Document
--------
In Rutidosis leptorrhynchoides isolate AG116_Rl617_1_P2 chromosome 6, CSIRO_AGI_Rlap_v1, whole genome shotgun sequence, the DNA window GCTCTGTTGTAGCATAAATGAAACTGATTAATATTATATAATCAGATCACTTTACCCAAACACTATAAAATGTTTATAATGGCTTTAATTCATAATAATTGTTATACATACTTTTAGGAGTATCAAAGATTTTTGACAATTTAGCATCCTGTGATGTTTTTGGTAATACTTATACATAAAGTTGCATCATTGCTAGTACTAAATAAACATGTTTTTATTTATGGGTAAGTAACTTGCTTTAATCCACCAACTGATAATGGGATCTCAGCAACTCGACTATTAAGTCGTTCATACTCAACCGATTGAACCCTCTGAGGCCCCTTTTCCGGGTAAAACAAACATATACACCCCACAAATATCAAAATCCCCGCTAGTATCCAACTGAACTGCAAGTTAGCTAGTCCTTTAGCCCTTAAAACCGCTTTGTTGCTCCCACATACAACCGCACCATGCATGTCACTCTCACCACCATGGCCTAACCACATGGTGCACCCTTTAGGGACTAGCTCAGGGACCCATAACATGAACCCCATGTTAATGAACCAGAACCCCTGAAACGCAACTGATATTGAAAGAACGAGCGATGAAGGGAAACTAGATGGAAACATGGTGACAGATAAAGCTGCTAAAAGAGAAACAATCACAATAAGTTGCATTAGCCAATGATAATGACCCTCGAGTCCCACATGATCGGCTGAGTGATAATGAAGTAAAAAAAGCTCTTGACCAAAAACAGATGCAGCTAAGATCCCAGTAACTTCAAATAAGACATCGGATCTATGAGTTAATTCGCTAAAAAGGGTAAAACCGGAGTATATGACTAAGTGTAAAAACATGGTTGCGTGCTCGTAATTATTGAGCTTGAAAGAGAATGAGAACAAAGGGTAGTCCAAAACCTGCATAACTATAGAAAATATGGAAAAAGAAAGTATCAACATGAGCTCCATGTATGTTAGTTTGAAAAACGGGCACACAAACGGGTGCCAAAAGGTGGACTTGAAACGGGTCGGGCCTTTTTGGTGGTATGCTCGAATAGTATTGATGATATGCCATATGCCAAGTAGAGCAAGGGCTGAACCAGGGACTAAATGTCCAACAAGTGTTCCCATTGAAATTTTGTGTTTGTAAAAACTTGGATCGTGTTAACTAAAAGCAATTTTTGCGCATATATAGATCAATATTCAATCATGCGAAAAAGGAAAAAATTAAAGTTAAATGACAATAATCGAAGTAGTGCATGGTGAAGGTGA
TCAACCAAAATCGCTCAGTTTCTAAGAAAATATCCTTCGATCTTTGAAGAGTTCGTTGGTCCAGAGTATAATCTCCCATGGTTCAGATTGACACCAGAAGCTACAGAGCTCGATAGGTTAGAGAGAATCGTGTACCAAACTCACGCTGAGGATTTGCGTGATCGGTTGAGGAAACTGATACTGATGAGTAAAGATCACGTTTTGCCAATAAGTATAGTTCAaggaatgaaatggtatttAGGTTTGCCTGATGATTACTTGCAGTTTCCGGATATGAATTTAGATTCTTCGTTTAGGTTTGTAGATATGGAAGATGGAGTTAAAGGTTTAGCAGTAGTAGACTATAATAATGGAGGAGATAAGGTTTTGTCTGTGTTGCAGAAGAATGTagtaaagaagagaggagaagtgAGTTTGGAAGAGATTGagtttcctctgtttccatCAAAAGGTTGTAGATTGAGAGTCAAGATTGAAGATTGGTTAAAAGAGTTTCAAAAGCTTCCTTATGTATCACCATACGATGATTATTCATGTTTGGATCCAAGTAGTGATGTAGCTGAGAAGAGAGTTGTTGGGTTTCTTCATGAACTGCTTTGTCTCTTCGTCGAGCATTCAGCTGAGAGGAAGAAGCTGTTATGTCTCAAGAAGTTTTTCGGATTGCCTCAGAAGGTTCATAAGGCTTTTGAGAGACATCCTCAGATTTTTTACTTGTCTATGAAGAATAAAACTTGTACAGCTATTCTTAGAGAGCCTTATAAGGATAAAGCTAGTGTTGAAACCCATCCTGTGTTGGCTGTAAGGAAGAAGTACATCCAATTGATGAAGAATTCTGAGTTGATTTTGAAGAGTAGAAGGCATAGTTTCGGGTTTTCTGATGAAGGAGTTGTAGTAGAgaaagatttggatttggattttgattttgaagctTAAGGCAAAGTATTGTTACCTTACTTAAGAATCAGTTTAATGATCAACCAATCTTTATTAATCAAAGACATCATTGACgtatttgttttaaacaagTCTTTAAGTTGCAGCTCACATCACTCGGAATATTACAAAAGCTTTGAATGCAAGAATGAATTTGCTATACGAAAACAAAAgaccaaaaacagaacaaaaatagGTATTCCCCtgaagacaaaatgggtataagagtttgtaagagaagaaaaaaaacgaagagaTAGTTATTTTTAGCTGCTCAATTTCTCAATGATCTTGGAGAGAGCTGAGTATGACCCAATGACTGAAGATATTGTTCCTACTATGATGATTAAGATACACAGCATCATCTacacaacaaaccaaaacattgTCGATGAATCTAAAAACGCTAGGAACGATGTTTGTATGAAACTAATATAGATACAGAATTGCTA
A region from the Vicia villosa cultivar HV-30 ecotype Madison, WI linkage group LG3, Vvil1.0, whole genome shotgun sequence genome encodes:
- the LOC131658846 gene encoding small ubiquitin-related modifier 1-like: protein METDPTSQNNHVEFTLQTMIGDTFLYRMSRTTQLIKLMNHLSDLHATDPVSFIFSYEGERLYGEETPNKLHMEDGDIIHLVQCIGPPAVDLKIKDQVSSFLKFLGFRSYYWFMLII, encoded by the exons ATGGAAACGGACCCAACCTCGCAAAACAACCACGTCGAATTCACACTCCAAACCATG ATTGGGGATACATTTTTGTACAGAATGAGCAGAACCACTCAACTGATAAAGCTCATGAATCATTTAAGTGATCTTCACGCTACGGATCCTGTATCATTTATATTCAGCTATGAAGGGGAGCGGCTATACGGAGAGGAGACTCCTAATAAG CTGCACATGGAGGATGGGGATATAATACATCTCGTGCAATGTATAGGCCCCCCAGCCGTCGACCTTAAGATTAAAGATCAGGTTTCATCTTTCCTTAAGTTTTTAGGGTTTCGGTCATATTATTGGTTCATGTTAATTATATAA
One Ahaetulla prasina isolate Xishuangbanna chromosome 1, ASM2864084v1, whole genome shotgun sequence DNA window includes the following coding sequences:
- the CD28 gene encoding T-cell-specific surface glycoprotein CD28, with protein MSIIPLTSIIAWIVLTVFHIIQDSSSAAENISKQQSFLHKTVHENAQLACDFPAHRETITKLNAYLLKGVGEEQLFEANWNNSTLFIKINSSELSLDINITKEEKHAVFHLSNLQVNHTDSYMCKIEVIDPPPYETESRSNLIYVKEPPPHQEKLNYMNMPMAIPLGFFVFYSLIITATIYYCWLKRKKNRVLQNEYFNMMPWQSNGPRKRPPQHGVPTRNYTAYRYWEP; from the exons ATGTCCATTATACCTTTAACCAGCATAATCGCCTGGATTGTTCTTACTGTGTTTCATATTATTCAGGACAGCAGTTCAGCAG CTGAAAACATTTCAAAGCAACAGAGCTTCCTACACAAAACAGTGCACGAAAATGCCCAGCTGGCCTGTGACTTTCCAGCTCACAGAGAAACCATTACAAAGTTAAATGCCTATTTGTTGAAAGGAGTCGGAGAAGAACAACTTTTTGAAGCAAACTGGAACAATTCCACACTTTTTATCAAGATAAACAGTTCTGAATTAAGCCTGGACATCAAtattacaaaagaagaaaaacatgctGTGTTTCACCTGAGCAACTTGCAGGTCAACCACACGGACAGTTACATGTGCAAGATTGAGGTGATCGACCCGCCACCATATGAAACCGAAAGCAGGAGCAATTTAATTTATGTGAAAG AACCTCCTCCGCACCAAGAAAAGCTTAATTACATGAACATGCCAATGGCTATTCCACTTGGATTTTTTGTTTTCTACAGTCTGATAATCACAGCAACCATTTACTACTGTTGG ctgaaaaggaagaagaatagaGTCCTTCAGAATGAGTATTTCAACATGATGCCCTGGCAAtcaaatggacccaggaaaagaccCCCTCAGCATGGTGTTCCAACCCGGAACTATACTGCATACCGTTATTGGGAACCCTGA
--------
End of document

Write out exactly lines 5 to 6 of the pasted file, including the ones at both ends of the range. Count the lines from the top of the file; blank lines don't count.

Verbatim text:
One Ahaetulla prasina isolate Xishuangbanna chromosome 1, ASM2864084v1, whole genome shotgun sequence DNA window includes the following coding sequences:
- the CD28 gene encoding T-cell-specific surface glycoprotein CD28, with protein MSIIPLTSIIAWIVLTVFHIIQDSSSAAENISKQQSFLHKTVHENAQLACDFPAHRETITKLNAYLLKGVGEEQLFEANWNNSTLFIKINSSELSLDINITKEEKHAVFHLSNLQVNHTDSYMCKIEVIDPPPYETESRSNLIYVKEPPPHQEKLNYMNMPMAIPLGFFVFYSLIITATIYYCWLKRKKNRVLQNEYFNMMPWQSNGPRKRPPQHGVPTRNYTAYRYWEP; from the exons ATGTCCATTATACCTTTAACCAGCATAATCGCCTGGATTGTTCTTACTGTGTTTCATATTATTCAGGACAGCAGTTCAGCAG CTGAAAACATTTCAAAGCAACAGAGCTTCCTACACAAAACAGTGCACGAAAATGCCCAGCTGGCCTGTGACTTTCCAGCTCACAGAGAAACCATTACAAAGTTAAATGCCTATTTGTTGAAAGGAGTCGGAGAAGAACAACTTTTTGAAGCAAACTGGAACAATTCCACACTTTTTATCAAGATAAACAGTTCTGAATTAAGCCTGGACATCAAtattacaaaagaagaaaaacatgctGTGTTTCACCTGAGCAACTTGCAGGTCAACCACACGGACAGTTACATGTGCAAGATTGAGGTGATCGACCCGCCACCATATGAAACCGAAAGCAGGAGCAATTTAATTTATGTGAAAG AACCTCCTCCGCACCAAGAAAAGCTTAATTACATGAACATGCCAATGGCTATTCCACTTGGATTTTTTGTTTTCTACAGTCTGATAATCACAGCAACCATTTACTACTGTTGG ctgaaaaggaagaagaatagaGTCCTTCAGAATGAGTATTTCAACATGATGCCCTGGCAAtcaaatggacccaggaaaagaccCCCTCAGCATGGTGTTCCAACCCGGAACTATACTGCATACCGTTATTGGGAACCCTGA